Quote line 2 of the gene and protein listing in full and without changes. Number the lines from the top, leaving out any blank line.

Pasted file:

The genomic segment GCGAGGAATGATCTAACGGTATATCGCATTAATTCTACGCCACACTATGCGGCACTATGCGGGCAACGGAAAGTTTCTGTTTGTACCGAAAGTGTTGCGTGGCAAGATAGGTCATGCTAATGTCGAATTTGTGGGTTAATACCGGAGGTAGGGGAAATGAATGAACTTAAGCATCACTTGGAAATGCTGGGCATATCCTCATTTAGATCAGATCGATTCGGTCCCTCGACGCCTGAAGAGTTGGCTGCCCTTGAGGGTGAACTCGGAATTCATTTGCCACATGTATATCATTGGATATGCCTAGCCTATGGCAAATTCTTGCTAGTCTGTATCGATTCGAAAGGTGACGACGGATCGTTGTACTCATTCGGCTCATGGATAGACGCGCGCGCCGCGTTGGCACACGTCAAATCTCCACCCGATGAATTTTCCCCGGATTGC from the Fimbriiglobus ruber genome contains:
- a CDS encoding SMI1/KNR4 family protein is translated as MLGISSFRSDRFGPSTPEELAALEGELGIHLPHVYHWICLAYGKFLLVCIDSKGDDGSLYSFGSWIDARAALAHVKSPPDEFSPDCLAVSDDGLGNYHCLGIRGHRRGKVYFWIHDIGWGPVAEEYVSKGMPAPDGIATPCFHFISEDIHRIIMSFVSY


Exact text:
- a CDS encoding SMI1/KNR4 family protein is translated as MLGISSFRSDRFGPSTPEELAALEGELGIHLPHVYHWICLAYGKFLLVCIDSKGDDGSLYSFGSWIDARAALAHVKSPPDEFSPDCLAVSDDGLGNYHCLGIRGHRRGKVYFWIHDIGWGPVAEEYVSKGMPAPDGIATPCFHFISEDIHRIIMSFVSY